te'S, t Louis Browns, to delay in signing, in
order that tho Chicago mlirht win the
world's championship sorles.
' "'Cincinnati received its first defeat of the
season at St Louis Sunday by a score of 6.
to L Mullano was bit hard. They still re
tain the lead in tho championship race, as
Brooklyn also lost to Baltimore.
I Sunday Base Ball. St Louis 0, Cincin
nati 1; LouisVillo 15, C.lovoland 2; BiilU
more 12, Brooklyn 8; Shamrocks 11, Cincin
nati Kids 0; Duluth 11, Columbia 6; Nash
ville 15, Savannah 13.
Attempted Murder
Warren, Mass., April
Jerry Uhoa assaulted his
Inflicting a gash in her
cut in the templo and
and Suicide.
20. Last ovoning
wife with a razor,
throat, a frightful
a small cut in the
face, with which ho cut
Mrs. Shea may recover,
will probably die.
his own throati
but tho husband
CANADA'S FLOOD.
Tho TTtir Still Itlslngand Great Dam&gsr
Doing Done to Property.
MqirrRKAL, April- 20, The flod, which
had receded twelve Inches up to yesterday,
tookasuddon rLso at 5 o'clock, and, went; up
Bins inches. It is higher than'ovor antl 'still
rising. Tho wholo river front and Griffith
town and Point St Charles, which contain
nearly nil the wholesale stores, factories and
foundries is under water and business is
practically at a standstill.
Gsjigsof thlovea aro going ; around, the
flooded districts In boats breaking sb'op "win
dows mid stealing everything they can May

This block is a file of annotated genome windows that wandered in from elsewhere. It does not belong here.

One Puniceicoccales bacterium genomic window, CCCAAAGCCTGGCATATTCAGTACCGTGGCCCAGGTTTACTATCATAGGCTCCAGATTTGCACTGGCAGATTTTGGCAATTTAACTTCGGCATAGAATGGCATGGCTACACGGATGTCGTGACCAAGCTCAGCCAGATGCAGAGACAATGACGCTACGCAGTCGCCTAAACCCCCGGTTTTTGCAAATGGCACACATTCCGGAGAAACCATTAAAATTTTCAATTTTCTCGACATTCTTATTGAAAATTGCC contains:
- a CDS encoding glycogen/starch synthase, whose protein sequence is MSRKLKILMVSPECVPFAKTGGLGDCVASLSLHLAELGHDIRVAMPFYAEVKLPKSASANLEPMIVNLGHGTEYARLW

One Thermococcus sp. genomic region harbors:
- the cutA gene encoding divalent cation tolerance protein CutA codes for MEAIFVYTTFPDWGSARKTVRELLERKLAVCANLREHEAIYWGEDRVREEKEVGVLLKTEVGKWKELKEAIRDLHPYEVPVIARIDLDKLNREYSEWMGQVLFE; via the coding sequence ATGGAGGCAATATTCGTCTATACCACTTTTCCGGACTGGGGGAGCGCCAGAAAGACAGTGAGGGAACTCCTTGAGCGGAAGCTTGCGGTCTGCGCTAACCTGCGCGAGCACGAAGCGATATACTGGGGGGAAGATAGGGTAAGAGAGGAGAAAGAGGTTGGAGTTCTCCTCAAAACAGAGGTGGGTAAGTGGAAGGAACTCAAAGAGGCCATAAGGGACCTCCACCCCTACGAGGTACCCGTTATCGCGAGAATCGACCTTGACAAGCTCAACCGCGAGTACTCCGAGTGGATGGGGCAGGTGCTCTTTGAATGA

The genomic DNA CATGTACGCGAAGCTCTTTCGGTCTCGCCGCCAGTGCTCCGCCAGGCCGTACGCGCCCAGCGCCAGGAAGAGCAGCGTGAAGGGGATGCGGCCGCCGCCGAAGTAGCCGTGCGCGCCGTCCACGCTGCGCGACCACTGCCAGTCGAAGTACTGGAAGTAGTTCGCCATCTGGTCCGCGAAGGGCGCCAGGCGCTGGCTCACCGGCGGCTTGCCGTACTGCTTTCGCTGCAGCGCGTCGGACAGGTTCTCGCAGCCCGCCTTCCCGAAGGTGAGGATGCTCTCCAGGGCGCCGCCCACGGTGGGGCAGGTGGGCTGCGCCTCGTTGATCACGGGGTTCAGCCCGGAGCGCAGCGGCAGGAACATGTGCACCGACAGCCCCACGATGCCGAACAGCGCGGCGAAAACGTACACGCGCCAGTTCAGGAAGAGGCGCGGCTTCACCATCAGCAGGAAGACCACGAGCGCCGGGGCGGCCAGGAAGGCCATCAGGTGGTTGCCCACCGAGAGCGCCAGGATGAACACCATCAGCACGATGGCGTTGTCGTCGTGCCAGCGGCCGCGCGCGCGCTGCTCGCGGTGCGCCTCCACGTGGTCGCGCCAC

hands on. It Is reported that tho St Gabriel
pollco arrested two men last night who were
attempting to open tho sluice gates at the
tail race and let In tho water that was" bo
lng held in check by the embaukmont Tho
gates aro by no moans sound, and, if thoy
give way thoy will lot in a torrent of water
that nothing can withstand. ' '
Mild Anarchist Meeting.
CniCAOO, April 20. A meeting called, os
tensibly1 to protest against tho prospective
extradition treaty between tho United States
and Russia, was held iu Aurora Turner Hall
Sunday afternoon by exactly slxy persons.
Anarchist William Holmes, Editor Currolih,
of the Arbciter Zeitung, Mrs. Parsons, und a
young man claiming to bo a Russian refugee,
were tho speakers. Their harrangues wore
moro devoted to comparatively subdued de
fense of tho red flag than to protest against the
extradition treaty. At tho conclasion of tho
mooting a commlteo of five was appointed to